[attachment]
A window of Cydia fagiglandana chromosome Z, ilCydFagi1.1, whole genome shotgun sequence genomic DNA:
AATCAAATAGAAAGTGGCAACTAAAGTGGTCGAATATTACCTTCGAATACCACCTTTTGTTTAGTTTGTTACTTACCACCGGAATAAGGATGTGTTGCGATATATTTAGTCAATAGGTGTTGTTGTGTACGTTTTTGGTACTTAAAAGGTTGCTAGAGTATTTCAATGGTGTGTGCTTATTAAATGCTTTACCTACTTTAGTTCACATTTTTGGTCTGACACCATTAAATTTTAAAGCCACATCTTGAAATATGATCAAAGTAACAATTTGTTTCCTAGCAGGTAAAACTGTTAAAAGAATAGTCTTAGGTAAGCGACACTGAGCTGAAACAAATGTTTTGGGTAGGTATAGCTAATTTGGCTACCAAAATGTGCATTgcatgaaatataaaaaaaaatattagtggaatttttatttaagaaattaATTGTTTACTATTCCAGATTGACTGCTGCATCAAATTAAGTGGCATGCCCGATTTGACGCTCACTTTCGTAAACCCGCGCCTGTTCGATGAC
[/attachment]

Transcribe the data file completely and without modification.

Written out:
A window of Cydia fagiglandana chromosome Z, ilCydFagi1.1, whole genome shotgun sequence genomic DNA:
AATCAAATAGAAAGTGGCAACTAAAGTGGTCGAATATTACCTTCGAATACCACCTTTTGTTTAGTTTGTTACTTACCACCGGAATAAGGATGTGTTGCGATATATTTAGTCAATAGGTGTTGTTGTGTACGTTTTTGGTACTTAAAAGGTTGCTAGAGTATTTCAATGGTGTGTGCTTATTAAATGCTTTACCTACTTTAGTTCACATTTTTGGTCTGACACCATTAAATTTTAAAGCCACATCTTGAAATATGATCAAAGTAACAATTTGTTTCCTAGCAGGTAAAACTGTTAAAAGAATAGTCTTAGGTAAGCGACACTGAGCTGAAACAAATGTTTTGGGTAGGTATAGCTAATTTGGCTACCAAAATGTGCATTgcatgaaatataaaaaaaaatattagtggaatttttatttaagaaattaATTGTTTACTATTCCAGATTGACTGCTGCATCAAATTAAGTGGCATGCCCGATTTGACGCTCACTTTCGTAAACCCGCGCCTGTTCGATGAC